The Caldwell Field Research Complex is located just east of the Cornell Veterinary School and is the center of operations for field research conducted by Soil and Crop Sciences investigators. The soil here is Williamson fine sandy loams deposited as glacial till which is unique to this research site as compared to other Cornell farms. The area provides 10 acres within walking distance of central campus for educational demonstrations and research. This area includes a complex of buildings including Leland Laboratory which has offices for field technicians, space and equipment for handling supplies, seed and harvested material from field research, and a mechanical shop for equipment repair or modification. The area also includes Muenscher Laboratory which has lab facilities for wet-chemistry and a classroom. Drying ovens for plant material are located in an adjacent building, and field machinery is maintained and operated by the Farm Services unit of Cornell Experiment Station.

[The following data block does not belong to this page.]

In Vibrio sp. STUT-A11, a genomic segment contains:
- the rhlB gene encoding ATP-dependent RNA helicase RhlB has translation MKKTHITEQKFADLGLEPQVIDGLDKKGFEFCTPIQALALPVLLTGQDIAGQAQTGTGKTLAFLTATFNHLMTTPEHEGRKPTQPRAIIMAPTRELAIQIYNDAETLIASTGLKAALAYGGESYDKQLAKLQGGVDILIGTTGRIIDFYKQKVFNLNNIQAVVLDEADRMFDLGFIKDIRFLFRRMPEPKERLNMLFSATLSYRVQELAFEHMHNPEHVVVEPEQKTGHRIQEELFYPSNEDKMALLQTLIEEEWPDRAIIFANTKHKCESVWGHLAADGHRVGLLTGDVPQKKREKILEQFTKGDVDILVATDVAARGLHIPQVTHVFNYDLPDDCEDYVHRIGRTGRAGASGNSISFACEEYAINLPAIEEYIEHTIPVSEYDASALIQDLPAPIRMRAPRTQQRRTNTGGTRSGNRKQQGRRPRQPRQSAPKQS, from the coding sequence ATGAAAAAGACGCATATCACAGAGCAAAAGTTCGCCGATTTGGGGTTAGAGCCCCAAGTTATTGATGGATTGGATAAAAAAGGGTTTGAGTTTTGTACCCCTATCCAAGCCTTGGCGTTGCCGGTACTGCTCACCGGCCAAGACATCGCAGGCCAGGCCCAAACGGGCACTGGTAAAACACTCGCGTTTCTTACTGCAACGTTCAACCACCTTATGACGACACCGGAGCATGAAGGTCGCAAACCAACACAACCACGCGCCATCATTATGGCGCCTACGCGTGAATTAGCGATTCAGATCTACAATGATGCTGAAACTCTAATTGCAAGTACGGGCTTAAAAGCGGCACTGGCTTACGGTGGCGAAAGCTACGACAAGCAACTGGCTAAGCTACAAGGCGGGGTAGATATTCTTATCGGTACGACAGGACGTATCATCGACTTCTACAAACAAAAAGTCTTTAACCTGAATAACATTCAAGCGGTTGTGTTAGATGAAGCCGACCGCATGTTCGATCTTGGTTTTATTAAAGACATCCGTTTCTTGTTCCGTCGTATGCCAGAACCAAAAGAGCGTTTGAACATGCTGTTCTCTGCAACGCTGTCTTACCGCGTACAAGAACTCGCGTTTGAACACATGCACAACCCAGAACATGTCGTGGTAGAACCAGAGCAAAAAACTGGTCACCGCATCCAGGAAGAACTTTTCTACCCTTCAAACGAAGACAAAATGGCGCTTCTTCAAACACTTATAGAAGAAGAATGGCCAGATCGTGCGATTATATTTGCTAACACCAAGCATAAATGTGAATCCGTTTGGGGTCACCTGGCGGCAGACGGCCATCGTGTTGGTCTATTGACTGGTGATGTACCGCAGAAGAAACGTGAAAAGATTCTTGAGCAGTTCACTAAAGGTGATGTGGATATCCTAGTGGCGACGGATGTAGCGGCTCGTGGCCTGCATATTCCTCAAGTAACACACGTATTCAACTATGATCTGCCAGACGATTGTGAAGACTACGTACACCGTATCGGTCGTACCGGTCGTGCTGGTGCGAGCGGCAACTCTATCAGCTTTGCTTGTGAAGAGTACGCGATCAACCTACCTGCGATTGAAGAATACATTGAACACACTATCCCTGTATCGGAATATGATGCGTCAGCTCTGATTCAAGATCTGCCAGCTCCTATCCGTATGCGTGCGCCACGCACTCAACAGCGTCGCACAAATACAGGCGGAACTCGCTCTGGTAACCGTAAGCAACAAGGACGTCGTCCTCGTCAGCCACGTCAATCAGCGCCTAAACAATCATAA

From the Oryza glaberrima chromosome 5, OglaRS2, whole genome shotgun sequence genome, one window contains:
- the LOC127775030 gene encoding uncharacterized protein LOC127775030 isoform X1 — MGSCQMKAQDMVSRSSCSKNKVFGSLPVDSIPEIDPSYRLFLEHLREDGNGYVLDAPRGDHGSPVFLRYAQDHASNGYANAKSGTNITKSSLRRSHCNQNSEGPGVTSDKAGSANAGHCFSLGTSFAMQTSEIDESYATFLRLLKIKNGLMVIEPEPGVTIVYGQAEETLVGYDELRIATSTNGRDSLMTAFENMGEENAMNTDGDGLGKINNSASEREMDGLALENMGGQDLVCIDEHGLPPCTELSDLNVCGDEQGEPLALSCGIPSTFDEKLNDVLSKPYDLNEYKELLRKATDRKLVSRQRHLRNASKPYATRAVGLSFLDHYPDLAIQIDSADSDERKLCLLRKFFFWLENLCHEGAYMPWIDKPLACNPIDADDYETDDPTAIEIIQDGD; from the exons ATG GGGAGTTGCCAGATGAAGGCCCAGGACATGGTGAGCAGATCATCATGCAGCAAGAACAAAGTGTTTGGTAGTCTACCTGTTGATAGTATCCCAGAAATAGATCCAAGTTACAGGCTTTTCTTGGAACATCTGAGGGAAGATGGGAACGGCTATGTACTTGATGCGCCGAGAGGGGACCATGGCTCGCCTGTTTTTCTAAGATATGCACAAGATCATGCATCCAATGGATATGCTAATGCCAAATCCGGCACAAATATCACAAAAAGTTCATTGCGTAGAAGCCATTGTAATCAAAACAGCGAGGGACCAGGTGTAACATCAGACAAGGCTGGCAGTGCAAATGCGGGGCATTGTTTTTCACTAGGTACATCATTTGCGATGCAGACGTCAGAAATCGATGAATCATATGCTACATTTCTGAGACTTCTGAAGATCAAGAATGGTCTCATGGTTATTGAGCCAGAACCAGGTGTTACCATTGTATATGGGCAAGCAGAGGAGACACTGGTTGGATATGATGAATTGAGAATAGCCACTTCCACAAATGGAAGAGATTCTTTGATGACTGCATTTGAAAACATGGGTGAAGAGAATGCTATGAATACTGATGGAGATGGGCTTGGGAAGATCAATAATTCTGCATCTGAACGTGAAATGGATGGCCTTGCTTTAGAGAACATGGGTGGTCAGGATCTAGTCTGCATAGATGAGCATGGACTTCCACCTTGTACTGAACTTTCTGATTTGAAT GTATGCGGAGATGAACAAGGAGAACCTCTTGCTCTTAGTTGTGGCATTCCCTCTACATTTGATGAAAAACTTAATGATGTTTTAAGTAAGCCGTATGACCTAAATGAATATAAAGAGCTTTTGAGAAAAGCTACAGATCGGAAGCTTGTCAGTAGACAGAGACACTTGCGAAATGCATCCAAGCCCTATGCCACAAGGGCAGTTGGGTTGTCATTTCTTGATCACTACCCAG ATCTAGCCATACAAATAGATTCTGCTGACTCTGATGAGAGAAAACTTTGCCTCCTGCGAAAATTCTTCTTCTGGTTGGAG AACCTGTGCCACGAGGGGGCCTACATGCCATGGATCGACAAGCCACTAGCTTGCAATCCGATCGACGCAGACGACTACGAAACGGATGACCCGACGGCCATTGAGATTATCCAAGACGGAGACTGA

Two plant species collections are maintained at the complex for teaching: the Weed Garden, which is adjacent to Muenscher Lab, displays a diverse array of the most common and damaging weeds and poisonous plants, and the Crop Garden, which is on the north-eastern edge of Caldwell Field, displays the thirty most important crop plants of the world. Both have signs labeling the specimens and information brochures.
In 1903, land was acquired and named after George C. Caldwell, the first full-time professor hired by Cornell University in 1868 to work on agricultural chemistry. In 1956-57 a building left at the Sampson Naval base on Seneca Lake was purchased. The building became known as the "Gun Shed" with a greenhouse added shortly after. In 1967 the Gun Shed was destroyed by fire resulting in the loss of invaluable records, equipment and reference soil samples. In 1969-70 the current fieldhouse (Leland Lab), weed science laboratory (Muenscher Lab) and adjoining greenhouse were built, and named after Emmons W. Leland, the supervisor of Agronomy field experiments for 46 years, and Walter C. Muenscher, Professor in the College of Agriculture from 1921-1954 who worked on weed science for 38 years.